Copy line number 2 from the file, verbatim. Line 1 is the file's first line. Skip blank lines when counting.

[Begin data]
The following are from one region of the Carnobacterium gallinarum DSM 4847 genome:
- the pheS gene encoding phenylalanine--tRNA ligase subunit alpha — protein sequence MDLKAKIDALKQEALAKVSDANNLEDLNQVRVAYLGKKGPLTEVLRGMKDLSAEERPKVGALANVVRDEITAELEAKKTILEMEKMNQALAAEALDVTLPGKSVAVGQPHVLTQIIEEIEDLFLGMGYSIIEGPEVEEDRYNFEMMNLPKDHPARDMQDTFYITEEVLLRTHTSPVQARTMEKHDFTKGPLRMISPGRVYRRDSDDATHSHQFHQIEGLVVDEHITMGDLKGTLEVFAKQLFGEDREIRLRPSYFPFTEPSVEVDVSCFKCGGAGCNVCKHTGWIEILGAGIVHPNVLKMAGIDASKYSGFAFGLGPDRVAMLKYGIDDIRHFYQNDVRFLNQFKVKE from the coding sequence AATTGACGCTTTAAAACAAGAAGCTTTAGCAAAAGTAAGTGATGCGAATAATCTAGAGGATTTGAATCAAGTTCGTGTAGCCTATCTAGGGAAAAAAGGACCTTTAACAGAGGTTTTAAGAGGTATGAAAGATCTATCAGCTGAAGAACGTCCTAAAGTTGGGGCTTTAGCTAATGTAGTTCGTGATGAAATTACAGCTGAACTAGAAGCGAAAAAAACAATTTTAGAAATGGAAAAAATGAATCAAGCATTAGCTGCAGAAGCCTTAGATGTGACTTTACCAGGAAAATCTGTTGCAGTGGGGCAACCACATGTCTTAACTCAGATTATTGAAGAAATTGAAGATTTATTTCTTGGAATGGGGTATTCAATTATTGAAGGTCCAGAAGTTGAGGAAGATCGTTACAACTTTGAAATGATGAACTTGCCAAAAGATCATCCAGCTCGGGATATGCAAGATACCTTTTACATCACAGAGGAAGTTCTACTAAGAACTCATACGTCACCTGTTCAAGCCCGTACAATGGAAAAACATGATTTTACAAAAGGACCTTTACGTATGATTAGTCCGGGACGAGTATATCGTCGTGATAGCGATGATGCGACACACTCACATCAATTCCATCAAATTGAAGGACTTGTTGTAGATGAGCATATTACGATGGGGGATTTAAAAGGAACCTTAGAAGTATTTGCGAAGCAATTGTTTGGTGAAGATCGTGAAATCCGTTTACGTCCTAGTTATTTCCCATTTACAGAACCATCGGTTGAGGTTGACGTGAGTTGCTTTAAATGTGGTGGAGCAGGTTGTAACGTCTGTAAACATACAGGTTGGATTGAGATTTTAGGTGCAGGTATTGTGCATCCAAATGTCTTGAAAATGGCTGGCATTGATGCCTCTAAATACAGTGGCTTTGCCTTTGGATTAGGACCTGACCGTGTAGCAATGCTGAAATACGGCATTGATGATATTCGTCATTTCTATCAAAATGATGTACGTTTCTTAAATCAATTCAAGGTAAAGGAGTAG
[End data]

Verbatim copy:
- the pheS gene encoding phenylalanine--tRNA ligase subunit alpha — protein sequence MDLKAKIDALKQEALAKVSDANNLEDLNQVRVAYLGKKGPLTEVLRGMKDLSAEERPKVGALANVVRDEITAELEAKKTILEMEKMNQALAAEALDVTLPGKSVAVGQPHVLTQIIEEIEDLFLGMGYSIIEGPEVEEDRYNFEMMNLPKDHPARDMQDTFYITEEVLLRTHTSPVQARTMEKHDFTKGPLRMISPGRVYRRDSDDATHSHQFHQIEGLVVDEHITMGDLKGTLEVFAKQLFGEDREIRLRPSYFPFTEPSVEVDVSCFKCGGAGCNVCKHTGWIEILGAGIVHPNVLKMAGIDASKYSGFAFGLGPDRVAMLKYGIDDIRHFYQNDVRFLNQFKVKE from the coding sequence AATTGACGCTTTAAAACAAGAAGCTTTAGCAAAAGTAAGTGATGCGAATAATCTAGAGGATTTGAATCAAGTTCGTGTAGCCTATCTAGGGAAAAAAGGACCTTTAACAGAGGTTTTAAGAGGTATGAAAGATCTATCAGCTGAAGAACGTCCTAAAGTTGGGGCTTTAGCTAATGTAGTTCGTGATGAAATTACAGCTGAACTAGAAGCGAAAAAAACAATTTTAGAAATGGAAAAAATGAATCAAGCATTAGCTGCAGAAGCCTTAGATGTGACTTTACCAGGAAAATCTGTTGCAGTGGGGCAACCACATGTCTTAACTCAGATTATTGAAGAAATTGAAGATTTATTTCTTGGAATGGGGTATTCAATTATTGAAGGTCCAGAAGTTGAGGAAGATCGTTACAACTTTGAAATGATGAACTTGCCAAAAGATCATCCAGCTCGGGATATGCAAGATACCTTTTACATCACAGAGGAAGTTCTACTAAGAACTCATACGTCACCTGTTCAAGCCCGTACAATGGAAAAACATGATTTTACAAAAGGACCTTTACGTATGATTAGTCCGGGACGAGTATATCGTCGTGATAGCGATGATGCGACACACTCACATCAATTCCATCAAATTGAAGGACTTGTTGTAGATGAGCATATTACGATGGGGGATTTAAAAGGAACCTTAGAAGTATTTGCGAAGCAATTGTTTGGTGAAGATCGTGAAATCCGTTTACGTCCTAGTTATTTCCCATTTACAGAACCATCGGTTGAGGTTGACGTGAGTTGCTTTAAATGTGGTGGAGCAGGTTGTAACGTCTGTAAACATACAGGTTGGATTGAGATTTTAGGTGCAGGTATTGTGCATCCAAATGTCTTGAAAATGGCTGGCATTGATGCCTCTAAATACAGTGGCTTTGCCTTTGGATTAGGACCTGACCGTGTAGCAATGCTGAAATACGGCATTGATGATATTCGTCATTTCTATCAAAATGATGTACGTTTCTTAAATCAATTCAAGGTAAAGGAGTAG